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Finger Lakes Feature Wins International Wine Book Of The Year

Vinted on September 19, 2012 binned in wine books, wine news

Summer in a Glass

Today, a quick-hit to tell you that my friend Evan Dawson’s recently-released book Summer in a Glass: The Coming of Age of Winemaking in the Finger Lakes just took home the award for “International Wine Book of the Year”at the 2012 Louis Roederer Wine Writing Awards.

I am personally thrilled for Evan, who is having a banner year in 2012 as he kicks ass and takes names across the wine writing spectrum. Evan is the kind of writer whose works make the rest of the on-line wine media world look good.

I’d offer you more thoughts on Evan’s first printed work, but as I’m quoted in it and am clearly biased all I can tell you is that it’s a decidedly well-written humanist take on the stories behind the Finger Lakes wine region. For more non-review thoughts on the book, check out my, well, non-review from a little over a year ago.

Congrats to Evan on such a well-deserved win – my friend, you’re making us proud!

Cheers!

Wine Between The Covers (3 Wine Books For Oenophiles To Grab Before The Summer Reading Season Ends)

Vinted on September 4, 2012 binned in book reviews, wine books

There’s still time, people.

Summer’s muggy, sunny weeks are not yet entirely on the wane. They’re just mostly on the wane. And so those bibliophile oenophiles who are looking for last-minute beach-side vacation or porch-side stay-cation reading to accompany a cold glass of Italian Vermentino in the hazy heat (you are drinking Vermentino, right?) still have time to indulge both of their passions before the leaves turn brown.

Which all felt like a reasonable excuse, I thought, to take a swipe at the growing stacks of wine book samples that have been piling up on my office floor (not quite as bad as my stacks of wine bottle samples, but it’s getting close!). I.e., let me trudge through the drudge so that you won’t have to!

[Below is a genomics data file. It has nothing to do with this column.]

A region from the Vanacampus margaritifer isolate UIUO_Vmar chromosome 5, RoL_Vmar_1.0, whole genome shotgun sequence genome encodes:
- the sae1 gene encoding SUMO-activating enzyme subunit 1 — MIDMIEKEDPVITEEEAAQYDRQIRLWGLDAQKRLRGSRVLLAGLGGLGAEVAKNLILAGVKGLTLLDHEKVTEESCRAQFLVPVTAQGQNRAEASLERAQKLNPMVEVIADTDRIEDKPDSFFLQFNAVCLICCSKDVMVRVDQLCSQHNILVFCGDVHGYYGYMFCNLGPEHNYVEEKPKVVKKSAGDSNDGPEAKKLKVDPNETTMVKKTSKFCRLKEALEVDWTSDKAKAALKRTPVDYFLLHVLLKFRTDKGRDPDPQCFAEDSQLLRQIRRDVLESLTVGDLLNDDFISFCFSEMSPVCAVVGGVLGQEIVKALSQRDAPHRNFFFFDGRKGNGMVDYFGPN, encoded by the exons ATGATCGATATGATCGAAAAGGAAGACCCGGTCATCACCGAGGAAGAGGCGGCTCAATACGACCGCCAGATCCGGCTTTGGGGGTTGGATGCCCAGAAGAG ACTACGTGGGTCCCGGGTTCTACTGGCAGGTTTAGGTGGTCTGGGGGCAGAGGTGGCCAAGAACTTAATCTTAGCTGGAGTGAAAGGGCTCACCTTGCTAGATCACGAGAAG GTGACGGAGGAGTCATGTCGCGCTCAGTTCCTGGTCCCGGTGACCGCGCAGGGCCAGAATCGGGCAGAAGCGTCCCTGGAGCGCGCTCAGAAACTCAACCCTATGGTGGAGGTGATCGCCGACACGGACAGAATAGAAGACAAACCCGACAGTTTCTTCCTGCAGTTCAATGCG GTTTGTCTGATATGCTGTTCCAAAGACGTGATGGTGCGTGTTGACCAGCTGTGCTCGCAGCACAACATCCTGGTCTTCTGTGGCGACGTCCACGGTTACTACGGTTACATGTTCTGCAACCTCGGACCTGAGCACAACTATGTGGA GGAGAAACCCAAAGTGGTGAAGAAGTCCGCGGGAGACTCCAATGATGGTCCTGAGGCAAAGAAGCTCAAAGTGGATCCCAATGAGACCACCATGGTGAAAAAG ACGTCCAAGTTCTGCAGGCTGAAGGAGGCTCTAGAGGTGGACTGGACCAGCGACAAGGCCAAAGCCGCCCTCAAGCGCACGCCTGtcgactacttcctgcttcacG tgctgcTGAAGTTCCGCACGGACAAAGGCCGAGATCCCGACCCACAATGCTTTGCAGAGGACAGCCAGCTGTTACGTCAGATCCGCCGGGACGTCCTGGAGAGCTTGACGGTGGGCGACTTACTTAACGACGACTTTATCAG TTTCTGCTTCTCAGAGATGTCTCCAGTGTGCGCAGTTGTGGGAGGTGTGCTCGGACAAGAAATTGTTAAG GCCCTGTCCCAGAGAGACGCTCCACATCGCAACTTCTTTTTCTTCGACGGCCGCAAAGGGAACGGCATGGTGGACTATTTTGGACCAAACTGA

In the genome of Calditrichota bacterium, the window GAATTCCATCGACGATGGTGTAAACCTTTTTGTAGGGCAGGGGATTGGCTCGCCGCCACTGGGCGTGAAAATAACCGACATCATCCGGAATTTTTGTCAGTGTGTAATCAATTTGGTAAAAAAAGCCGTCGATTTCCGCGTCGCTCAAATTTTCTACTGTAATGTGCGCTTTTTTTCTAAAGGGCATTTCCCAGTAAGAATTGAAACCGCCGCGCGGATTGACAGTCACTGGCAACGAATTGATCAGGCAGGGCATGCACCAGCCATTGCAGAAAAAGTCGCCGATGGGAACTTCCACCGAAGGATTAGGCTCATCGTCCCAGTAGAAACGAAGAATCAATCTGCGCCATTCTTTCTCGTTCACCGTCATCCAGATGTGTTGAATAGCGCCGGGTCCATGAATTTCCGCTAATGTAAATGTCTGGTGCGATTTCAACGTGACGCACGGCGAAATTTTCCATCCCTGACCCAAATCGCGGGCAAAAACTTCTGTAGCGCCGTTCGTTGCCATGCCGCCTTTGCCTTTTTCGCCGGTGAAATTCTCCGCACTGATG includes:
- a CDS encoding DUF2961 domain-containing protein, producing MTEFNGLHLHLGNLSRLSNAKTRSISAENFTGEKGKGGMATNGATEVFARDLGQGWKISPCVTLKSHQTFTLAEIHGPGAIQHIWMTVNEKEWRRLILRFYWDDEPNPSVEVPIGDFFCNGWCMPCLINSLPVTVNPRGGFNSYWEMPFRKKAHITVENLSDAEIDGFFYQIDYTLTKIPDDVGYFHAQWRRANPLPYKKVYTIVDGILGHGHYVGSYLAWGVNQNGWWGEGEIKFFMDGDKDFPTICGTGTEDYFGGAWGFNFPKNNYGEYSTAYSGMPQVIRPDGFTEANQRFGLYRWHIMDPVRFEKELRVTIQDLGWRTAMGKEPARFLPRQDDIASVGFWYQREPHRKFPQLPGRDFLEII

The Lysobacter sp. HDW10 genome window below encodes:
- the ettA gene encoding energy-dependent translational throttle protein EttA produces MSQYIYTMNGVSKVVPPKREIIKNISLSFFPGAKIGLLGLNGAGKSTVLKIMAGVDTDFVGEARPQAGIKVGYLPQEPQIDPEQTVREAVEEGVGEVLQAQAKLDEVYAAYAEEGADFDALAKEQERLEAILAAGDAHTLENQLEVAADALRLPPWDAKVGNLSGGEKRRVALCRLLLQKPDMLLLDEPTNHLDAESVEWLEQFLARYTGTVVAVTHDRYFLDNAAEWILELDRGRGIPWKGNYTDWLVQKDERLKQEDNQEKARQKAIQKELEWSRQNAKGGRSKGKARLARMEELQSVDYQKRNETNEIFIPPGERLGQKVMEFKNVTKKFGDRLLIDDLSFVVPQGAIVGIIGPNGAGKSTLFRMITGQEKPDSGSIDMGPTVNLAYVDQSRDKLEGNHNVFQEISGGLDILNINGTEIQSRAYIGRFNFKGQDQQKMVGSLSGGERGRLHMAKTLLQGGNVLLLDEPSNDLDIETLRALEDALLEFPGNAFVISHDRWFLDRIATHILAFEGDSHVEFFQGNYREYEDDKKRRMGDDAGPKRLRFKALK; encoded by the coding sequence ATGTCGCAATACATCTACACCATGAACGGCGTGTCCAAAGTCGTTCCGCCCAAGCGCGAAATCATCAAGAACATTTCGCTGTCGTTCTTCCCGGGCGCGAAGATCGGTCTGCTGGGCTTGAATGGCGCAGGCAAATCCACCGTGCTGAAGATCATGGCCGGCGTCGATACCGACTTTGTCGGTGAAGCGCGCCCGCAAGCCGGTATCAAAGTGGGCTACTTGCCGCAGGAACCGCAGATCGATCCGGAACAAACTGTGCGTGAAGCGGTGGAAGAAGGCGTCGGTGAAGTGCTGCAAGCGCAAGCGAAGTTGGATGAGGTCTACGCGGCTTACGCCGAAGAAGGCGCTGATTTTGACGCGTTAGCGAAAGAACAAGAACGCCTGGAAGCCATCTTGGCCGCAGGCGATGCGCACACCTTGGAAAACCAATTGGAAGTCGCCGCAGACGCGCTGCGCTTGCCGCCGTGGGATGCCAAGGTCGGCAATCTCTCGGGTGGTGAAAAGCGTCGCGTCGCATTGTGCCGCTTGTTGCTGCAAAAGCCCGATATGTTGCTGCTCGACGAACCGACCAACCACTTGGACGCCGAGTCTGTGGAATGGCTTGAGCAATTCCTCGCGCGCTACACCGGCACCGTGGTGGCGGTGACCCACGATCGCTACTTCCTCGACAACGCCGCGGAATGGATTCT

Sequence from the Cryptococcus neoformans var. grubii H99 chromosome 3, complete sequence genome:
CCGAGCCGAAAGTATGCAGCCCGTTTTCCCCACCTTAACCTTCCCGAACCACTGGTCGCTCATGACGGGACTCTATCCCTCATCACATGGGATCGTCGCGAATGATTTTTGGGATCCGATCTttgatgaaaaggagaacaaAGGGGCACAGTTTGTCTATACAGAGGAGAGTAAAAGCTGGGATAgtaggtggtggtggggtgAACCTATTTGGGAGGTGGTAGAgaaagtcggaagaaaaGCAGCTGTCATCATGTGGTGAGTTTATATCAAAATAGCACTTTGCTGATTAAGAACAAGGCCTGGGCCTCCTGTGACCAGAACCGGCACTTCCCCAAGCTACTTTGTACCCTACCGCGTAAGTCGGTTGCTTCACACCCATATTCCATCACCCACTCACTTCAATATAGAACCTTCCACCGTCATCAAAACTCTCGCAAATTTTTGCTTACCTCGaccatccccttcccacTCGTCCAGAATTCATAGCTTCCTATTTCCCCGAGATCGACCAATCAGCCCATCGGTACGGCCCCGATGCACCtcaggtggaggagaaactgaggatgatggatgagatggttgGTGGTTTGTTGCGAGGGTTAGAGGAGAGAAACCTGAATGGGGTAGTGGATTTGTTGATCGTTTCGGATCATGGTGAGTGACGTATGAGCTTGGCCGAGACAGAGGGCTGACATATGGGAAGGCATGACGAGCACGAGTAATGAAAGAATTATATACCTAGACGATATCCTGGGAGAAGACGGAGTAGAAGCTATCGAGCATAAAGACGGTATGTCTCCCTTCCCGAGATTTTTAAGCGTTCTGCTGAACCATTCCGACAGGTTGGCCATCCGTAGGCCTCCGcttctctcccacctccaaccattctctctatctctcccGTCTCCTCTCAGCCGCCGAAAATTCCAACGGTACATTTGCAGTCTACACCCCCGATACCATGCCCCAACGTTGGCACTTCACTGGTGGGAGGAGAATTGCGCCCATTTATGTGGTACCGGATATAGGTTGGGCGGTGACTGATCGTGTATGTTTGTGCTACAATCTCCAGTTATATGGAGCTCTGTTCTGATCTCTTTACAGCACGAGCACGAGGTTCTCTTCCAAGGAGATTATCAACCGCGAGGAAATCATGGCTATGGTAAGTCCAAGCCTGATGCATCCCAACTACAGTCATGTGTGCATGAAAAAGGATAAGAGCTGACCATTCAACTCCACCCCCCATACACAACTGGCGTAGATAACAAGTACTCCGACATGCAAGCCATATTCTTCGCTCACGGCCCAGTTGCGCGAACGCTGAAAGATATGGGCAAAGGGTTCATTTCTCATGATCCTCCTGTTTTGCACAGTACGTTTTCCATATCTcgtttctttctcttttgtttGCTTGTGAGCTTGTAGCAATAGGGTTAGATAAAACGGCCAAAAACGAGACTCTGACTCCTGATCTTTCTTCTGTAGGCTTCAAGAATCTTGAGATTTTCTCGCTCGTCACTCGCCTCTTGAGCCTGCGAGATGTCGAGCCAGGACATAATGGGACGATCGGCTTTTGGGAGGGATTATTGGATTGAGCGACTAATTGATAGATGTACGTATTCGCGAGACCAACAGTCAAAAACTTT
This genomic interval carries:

That swipe yielded three books worth mentioning, all of which avoid being weighty tomes or polemics on wine philosophy, and are light-hearted enough in tone and design to fit right in with the collective American penchant for light Summer reading

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The Most-Viewed Photo Of All Time? It’s From Wine Country…

Vinted on July 24, 2012 binned in best of, wine books, wine news

If you’ve ever used a Microsoft Windows computer PC (which I’m guessing is a group that includes 99.999% of the people reading this, even the Mactards), chances are very good that you’ve seen this image.

It’s called Bliss and was taken by Napa “are we sick of hearing about this place yet” Valley resident and former National Geographic photographer Charles O’Rear, while he was taking a break during a drive through Napa Sonoma (corrected here as well as below, thanks to James Marshall Berry for pointing out the misinformation!) while on an assignment. O’Rear sold the image to Microsoft over ten years ago, and it has been one of the default background images for Microsoft Windows ever since (specifically, for Windows XP… yes, Mac-lovers, it was visible right before XP crashed into the Blue Screen Of Death… I admit that I’m just jealous of your computer’s stability and chic cool aesthetics, okay?).